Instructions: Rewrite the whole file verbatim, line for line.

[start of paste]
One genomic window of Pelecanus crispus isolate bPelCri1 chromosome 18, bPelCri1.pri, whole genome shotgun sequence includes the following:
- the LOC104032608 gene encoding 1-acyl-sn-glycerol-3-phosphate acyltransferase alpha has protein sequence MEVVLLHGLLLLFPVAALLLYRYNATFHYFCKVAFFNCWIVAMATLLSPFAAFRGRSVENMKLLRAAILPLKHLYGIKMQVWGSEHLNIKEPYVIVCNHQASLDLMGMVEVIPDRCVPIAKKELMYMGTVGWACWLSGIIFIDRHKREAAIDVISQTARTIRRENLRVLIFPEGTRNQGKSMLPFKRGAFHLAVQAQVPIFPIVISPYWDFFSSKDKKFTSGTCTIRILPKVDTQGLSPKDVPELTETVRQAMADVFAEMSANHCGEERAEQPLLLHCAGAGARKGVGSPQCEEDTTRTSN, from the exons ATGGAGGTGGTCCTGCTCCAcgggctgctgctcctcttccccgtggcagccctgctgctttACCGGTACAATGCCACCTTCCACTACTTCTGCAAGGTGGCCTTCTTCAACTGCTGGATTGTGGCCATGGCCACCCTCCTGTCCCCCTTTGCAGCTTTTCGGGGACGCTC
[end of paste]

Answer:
One genomic window of Pelecanus crispus isolate bPelCri1 chromosome 18, bPelCri1.pri, whole genome shotgun sequence includes the following:
- the LOC104032608 gene encoding 1-acyl-sn-glycerol-3-phosphate acyltransferase alpha has protein sequence MEVVLLHGLLLLFPVAALLLYRYNATFHYFCKVAFFNCWIVAMATLLSPFAAFRGRSVENMKLLRAAILPLKHLYGIKMQVWGSEHLNIKEPYVIVCNHQASLDLMGMVEVIPDRCVPIAKKELMYMGTVGWACWLSGIIFIDRHKREAAIDVISQTARTIRRENLRVLIFPEGTRNQGKSMLPFKRGAFHLAVQAQVPIFPIVISPYWDFFSSKDKKFTSGTCTIRILPKVDTQGLSPKDVPELTETVRQAMADVFAEMSANHCGEERAEQPLLLHCAGAGARKGVGSPQCEEDTTRTSN, from the exons ATGGAGGTGGTCCTGCTCCAcgggctgctgctcctcttccccgtggcagccctgctgctttACCGGTACAATGCCACCTTCCACTACTTCTGCAAGGTGGCCTTCTTCAACTGCTGGATTGTGGCCATGGCCACCCTCCTGTCCCCCTTTGCAGCTTTTCGGGGACGCTC